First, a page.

Growth of Relationship marketing - Marketing Management

Several times we have mentioned the importance and the growth ofrelationship marketing. A detailed analysis of the reasons for this development as well as the implications for the marketer are the subject. In the context of this chapter it is important to point out that one of the most important areas of marketing that relationship concepts have affected is that of personal selling and sales management.

We have highlighted the changing nature of markets and marketing and in particular increased competition and have pointed to the emergence of more co-operation and interdependence between suppliers and their customers, evidenced by the growth of strategic alliances. Discussion on this, together with developments in lean manufacturing. With greater consumer choice it is realized that customer loyalty can no longer be relied upon unless positive steps are taken by the marketer to develop and maintain such loyalty. Most marketers feel that marketing must now seek to develop customer loyalty by integrating customers into the company and trying to develop a new relationship between the company and its customers. Some believe that relationship marketing is not new and that effective marketers have always practised a relationship marketing approach (Zineldin and Phillipson19) however most are agreed that with relationship marketing there has been a fundamental shift in the role and purpose of marketing from manipulation of the customer to genuine customer orientation Lancaster20 argues that there has been a shift from a perspective that is concerned primarily with generating sales on a one-off basis to one which looks for longer-term and interactive exchanges between the company and its customers based on true partnership and sharing.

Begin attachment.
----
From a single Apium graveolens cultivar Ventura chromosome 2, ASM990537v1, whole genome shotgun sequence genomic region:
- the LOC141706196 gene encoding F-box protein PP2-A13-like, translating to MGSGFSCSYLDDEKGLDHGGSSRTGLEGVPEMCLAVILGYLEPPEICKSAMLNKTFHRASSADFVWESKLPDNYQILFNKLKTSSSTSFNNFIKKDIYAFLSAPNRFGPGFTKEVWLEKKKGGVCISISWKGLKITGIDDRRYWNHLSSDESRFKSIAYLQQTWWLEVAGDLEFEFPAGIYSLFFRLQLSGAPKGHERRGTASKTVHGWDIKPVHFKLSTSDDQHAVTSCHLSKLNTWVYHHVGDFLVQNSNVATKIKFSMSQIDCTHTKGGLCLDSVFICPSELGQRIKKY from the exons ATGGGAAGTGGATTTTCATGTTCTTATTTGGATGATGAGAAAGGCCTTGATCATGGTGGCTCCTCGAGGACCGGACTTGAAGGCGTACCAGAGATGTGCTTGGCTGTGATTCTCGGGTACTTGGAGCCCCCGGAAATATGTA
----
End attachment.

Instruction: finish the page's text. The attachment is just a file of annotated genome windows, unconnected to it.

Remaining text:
As a result of these changes there has been a realization that we must develop new approaches to customers. Today’s marketing environment requires that the marketer develop a new more cooperative approach to dealing with customers and in particular close, long-term relationships. The wider consequences of relationship marketing, but at this stage we should note the key implications of relationship marketing with regard to the process of selling. Relationship marketing requires a fundamentally different approach to selling than that found in transaction marketing. The following represents shifts in perspectives and emphasis in the sales process when a company moves towards relationship marketing:

The salesperson must take a longer-term perspective than that of simply making a one-off sale when dealing with customers.

  • Effective relationship selling requires more of a team effort, not only between individual members of the sales force but between the salesperson and other functions in the supplying company.
  • Salespersons must be proactive with customers e.g. calling or visiting customers at times other than when they think the customer is ready to place an order.
  • Salespersons must act as problem solvers rather than order takers or order winners.
  • Salespersons must act as an exchanger of information between their own company and the customer, and between the customer and their own company.
  • The emphasis must be more on levels of customer service than simply on low prices when attempting to generate sales.

All of this means that skills, attitudes and ideas of what constitutes an effective salesperson have changed. The relationship salesperson must be skilled at listening to customers and interpreting their problems. Job satisfaction and remuneration for the salesperson must be geared towards developing customer loyalty and trust rather than immediate sales. Relationship marketing is evolving and changing the nature of selling.


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